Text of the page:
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19 HRM candidates back strikers, boycott Chronicle Herald

‘One of the most amazing gestures of support that we've had’ – union

3 min read
Allie Graham

Nineteen candidates for Halifax municipal council have announced they support striking Chronicle Herald journalists and will not give interviews or information to replacement workers at the paper.

The driving force behind the statement is District 9 candidate Kyle Woodbury, whose constituency includes the Dutch Village Road area where the Herald’s offices are located. 

“I’ve seen the strike every morning on my way to work,” says Woodbury, and he realized that few candidates had made known their position on the nine-month strike.

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District 10 candidate Andrew Curran then had the idea to reach out to all of the candidates to make a joint statement, excluding those who are incumbents or have won by acclamation.

“My thought process was that they’ve had nine months to make their stance known,” says Woodbury.

Kate Watson, a candidate for District 5 and a writer for The Coast, says that what she stands for would be compromised if she responded to the Chronicle Herald’s attempts to profile her campaign.

“It’s such a tricky time,” says Watson. “You want to win, but if you win by compromising your values, what kind of win is that?”

Watson says she has friends on strike and that she’s been to the picket line to support them.

In response to the statement, the Halifax Typographical Union, which represents newsroom and press workers at the Herald, tweeted its thanks for the candidates’ support.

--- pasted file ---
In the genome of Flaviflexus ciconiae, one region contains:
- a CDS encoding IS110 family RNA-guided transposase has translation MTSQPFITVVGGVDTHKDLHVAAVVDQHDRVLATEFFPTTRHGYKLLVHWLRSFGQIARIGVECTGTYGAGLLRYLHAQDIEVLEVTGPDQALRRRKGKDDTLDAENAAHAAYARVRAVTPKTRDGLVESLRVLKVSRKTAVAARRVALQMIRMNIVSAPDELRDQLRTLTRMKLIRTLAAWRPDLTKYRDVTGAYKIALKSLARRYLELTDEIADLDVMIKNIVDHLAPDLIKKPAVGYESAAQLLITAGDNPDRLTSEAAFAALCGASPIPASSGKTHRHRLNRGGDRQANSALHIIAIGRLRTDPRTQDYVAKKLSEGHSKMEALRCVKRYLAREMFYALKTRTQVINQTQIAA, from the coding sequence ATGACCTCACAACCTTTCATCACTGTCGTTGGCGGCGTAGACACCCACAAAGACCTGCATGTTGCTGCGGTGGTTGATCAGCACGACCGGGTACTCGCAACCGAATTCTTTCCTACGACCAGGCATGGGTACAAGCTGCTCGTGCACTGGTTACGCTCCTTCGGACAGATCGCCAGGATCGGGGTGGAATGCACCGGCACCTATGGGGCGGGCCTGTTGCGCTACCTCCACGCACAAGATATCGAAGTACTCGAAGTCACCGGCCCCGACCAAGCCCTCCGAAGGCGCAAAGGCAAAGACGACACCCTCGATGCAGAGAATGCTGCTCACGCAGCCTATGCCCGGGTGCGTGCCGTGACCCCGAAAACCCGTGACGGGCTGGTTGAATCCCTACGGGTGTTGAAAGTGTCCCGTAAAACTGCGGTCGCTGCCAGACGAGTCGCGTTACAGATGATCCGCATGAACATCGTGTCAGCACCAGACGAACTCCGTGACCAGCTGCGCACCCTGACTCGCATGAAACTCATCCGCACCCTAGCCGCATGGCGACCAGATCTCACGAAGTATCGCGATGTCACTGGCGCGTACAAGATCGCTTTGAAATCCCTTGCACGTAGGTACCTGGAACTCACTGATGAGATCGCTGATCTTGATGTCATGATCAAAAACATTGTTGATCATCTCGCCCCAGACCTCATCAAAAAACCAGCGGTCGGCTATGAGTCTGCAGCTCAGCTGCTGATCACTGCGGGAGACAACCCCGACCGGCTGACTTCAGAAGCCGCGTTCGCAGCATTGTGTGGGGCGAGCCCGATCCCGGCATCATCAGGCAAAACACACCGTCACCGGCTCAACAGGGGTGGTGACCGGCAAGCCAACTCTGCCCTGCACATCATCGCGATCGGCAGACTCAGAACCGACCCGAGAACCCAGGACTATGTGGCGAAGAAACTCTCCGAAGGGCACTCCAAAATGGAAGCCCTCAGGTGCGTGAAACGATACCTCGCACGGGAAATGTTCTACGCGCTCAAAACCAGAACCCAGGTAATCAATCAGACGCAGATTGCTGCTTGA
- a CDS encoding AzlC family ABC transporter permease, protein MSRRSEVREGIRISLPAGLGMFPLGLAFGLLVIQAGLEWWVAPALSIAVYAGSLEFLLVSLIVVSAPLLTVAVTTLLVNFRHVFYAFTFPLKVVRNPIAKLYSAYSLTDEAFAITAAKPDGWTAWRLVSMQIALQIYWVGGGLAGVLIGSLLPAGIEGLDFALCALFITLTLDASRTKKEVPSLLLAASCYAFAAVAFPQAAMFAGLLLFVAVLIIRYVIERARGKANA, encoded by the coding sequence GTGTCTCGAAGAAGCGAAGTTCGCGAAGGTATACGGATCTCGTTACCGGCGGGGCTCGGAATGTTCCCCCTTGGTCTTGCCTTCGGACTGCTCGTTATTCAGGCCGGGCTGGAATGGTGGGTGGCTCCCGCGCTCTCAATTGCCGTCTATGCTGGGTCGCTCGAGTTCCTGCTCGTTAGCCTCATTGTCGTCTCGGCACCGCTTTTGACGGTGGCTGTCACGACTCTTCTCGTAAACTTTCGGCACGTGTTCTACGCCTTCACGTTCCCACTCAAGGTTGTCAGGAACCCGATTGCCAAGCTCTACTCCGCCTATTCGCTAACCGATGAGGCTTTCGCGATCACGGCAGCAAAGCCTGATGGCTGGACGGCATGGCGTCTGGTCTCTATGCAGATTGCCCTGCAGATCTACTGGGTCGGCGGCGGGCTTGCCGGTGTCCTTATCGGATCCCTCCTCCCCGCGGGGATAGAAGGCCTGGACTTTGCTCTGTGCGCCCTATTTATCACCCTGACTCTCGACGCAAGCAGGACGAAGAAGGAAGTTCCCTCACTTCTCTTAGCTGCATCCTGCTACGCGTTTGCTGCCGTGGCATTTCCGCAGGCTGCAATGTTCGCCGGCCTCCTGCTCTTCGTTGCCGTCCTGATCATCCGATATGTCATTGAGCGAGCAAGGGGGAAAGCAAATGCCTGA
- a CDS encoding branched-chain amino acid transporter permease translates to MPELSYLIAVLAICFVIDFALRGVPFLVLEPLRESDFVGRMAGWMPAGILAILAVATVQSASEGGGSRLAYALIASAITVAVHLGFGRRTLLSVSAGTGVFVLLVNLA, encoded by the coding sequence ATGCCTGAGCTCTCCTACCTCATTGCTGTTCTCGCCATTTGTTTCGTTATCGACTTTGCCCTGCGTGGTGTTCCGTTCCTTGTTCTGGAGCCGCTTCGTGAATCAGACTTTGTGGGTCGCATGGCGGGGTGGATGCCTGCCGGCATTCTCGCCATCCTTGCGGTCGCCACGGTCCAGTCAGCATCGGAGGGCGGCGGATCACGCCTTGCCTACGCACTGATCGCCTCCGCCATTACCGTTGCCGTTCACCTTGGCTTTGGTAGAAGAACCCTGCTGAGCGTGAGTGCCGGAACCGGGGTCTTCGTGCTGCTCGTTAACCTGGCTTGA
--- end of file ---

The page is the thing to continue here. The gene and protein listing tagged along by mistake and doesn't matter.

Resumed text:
There are 50 candidates running, excluding those who are acclaimed.

No candidates from Districts 1, 7, or 13 were listed as supporting the statement, which calls on the Chronicle Herald to “conclude with a fair deal that brings the paper back into relevance,” and to provide “the workers with an acceptable contract.”

Both Mayoral candidates, incumbent Mike Savage and Lil MacPherson, have done interviews with the Herald this week.

“The mayoral race is entirely separate …. I would have liked for them to support the workers and enter into the boycott with us, but I don’t begrudge them,” says Woodbury. The Herald “is read by a lot of people, and you need to reach a lot of people.”

He does not think it reflects badly on Savage or MacPherson, though he recognizes that others may feel differently – and he’s right.

The Signal contacted the Chronicle Herald for comment, but received no response. 

Unionized employees of the Herald newsroom walked off of the job on Jan. 23. Of the original 61 striking staff, 56 unionized reporters, photographers, editors and support staff remain on strike. The rest have move on to other jobs.

Read the candidates’ full statement.

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